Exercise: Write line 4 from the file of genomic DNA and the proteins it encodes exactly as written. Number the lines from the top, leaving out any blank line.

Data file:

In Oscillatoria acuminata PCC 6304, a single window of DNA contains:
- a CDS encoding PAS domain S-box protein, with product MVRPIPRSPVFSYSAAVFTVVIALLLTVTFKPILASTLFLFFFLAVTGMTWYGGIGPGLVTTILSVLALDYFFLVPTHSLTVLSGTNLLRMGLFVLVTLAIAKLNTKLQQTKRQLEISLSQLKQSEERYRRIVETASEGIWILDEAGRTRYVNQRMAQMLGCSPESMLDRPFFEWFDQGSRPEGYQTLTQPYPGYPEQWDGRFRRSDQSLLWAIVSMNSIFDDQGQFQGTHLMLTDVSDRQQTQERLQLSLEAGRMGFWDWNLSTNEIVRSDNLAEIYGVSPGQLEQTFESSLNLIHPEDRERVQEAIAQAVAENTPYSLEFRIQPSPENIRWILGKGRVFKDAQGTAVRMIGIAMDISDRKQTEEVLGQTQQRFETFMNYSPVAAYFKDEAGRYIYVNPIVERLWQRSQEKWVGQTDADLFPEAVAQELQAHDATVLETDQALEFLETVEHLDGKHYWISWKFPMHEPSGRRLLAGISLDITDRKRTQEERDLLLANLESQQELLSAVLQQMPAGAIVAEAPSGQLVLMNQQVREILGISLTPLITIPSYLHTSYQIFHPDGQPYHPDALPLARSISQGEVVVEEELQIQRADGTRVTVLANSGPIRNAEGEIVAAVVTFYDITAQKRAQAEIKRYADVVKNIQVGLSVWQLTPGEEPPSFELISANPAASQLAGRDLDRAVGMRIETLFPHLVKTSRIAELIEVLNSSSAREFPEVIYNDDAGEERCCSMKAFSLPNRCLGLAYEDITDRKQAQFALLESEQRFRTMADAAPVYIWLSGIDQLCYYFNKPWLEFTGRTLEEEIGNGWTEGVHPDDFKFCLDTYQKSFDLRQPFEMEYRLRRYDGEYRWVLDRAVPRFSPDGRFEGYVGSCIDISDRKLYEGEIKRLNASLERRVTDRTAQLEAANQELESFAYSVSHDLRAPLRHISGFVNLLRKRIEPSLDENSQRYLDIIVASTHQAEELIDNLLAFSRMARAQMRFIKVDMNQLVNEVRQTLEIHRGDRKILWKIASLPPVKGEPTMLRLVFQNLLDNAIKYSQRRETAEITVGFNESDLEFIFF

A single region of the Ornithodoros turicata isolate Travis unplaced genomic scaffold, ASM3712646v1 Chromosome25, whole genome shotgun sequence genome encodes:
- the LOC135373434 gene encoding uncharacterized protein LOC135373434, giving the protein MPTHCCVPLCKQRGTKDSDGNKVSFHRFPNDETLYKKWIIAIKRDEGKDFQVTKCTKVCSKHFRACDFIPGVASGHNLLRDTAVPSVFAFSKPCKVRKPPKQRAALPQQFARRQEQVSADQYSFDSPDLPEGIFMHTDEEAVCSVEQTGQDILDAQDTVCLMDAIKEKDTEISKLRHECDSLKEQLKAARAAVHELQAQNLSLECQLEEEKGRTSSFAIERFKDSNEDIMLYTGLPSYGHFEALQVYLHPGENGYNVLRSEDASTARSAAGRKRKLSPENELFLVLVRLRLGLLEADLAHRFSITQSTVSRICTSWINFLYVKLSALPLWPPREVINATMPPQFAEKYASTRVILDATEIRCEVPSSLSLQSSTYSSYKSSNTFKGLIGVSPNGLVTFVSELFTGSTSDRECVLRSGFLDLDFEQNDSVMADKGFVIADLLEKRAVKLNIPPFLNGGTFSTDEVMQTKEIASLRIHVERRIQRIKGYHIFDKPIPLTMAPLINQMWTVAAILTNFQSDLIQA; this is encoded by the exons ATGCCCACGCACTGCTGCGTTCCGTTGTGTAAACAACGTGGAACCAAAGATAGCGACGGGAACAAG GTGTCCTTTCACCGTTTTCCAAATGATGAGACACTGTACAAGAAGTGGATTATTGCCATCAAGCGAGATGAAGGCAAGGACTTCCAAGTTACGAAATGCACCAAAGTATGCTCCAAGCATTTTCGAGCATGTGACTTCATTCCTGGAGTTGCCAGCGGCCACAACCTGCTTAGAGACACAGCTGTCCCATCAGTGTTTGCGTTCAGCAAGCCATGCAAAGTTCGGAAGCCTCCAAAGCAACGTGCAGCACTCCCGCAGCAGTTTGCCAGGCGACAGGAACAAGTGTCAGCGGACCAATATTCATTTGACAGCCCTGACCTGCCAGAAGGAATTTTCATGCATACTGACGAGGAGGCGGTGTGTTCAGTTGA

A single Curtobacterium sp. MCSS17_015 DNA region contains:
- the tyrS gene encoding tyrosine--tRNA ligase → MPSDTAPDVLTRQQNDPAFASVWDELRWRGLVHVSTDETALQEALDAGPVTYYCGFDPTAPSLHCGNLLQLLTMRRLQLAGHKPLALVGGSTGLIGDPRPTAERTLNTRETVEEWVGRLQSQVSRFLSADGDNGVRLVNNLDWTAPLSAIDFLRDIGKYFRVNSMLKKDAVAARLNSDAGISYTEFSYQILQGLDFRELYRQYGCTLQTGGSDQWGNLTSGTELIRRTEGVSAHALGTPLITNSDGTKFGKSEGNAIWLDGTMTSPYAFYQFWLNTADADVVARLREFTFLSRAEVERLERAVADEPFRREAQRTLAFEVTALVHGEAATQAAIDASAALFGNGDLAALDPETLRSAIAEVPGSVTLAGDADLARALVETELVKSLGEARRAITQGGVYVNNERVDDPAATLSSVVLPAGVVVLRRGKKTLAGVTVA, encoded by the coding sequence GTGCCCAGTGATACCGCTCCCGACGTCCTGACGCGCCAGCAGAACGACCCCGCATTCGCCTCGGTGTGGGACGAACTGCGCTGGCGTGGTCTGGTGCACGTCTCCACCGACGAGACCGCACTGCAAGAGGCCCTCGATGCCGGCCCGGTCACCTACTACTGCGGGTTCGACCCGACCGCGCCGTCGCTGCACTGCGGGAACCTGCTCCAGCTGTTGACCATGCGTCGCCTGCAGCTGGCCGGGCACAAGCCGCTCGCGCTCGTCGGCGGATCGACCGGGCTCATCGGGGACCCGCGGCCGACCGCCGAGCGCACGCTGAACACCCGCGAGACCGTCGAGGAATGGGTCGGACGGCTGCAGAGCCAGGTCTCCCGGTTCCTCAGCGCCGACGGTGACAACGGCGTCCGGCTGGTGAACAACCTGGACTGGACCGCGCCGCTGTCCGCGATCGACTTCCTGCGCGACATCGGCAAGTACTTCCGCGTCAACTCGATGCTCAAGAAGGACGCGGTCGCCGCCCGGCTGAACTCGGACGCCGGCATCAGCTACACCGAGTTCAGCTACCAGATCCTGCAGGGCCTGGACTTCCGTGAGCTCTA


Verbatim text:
- the LOC135373434 gene encoding uncharacterized protein LOC135373434, giving the protein MPTHCCVPLCKQRGTKDSDGNKVSFHRFPNDETLYKKWIIAIKRDEGKDFQVTKCTKVCSKHFRACDFIPGVASGHNLLRDTAVPSVFAFSKPCKVRKPPKQRAALPQQFARRQEQVSADQYSFDSPDLPEGIFMHTDEEAVCSVEQTGQDILDAQDTVCLMDAIKEKDTEISKLRHECDSLKEQLKAARAAVHELQAQNLSLECQLEEEKGRTSSFAIERFKDSNEDIMLYTGLPSYGHFEALQVYLHPGENGYNVLRSEDASTARSAAGRKRKLSPENELFLVLVRLRLGLLEADLAHRFSITQSTVSRICTSWINFLYVKLSALPLWPPREVINATMPPQFAEKYASTRVILDATEIRCEVPSSLSLQSSTYSSYKSSNTFKGLIGVSPNGLVTFVSELFTGSTSDRECVLRSGFLDLDFEQNDSVMADKGFVIADLLEKRAVKLNIPPFLNGGTFSTDEVMQTKEIASLRIHVERRIQRIKGYHIFDKPIPLTMAPLINQMWTVAAILTNFQSDLIQA; this is encoded by the exons ATGCCCACGCACTGCTGCGTTCCGTTGTGTAAACAACGTGGAACCAAAGATAGCGACGGGAACAAG GTGTCCTTTCACCGTTTTCCAAATGATGAGACACTGTACAAGAAGTGGATTATTGCCATCAAGCGAGATGAAGGCAAGGACTTCCAAGTTACGAAATGCACCAAAGTATGCTCCAAGCATTTTCGAGCATGTGACTTCATTCCTGGAGTTGCCAGCGGCCACAACCTGCTTAGAGACACAGCTGTCCCATCAGTGTTTGCGTTCAGCAAGCCATGCAAAGTTCGGAAGCCTCCAAAGCAACGTGCAGCACTCCCGCAGCAGTTTGCCAGGCGACAGGAACAAGTGTCAGCGGACCAATATTCATTTGACAGCCCTGACCTGCCAGAAGGAATTTTCATGCATACTGACGAGGAGGCGGTGTGTTCAGTTGA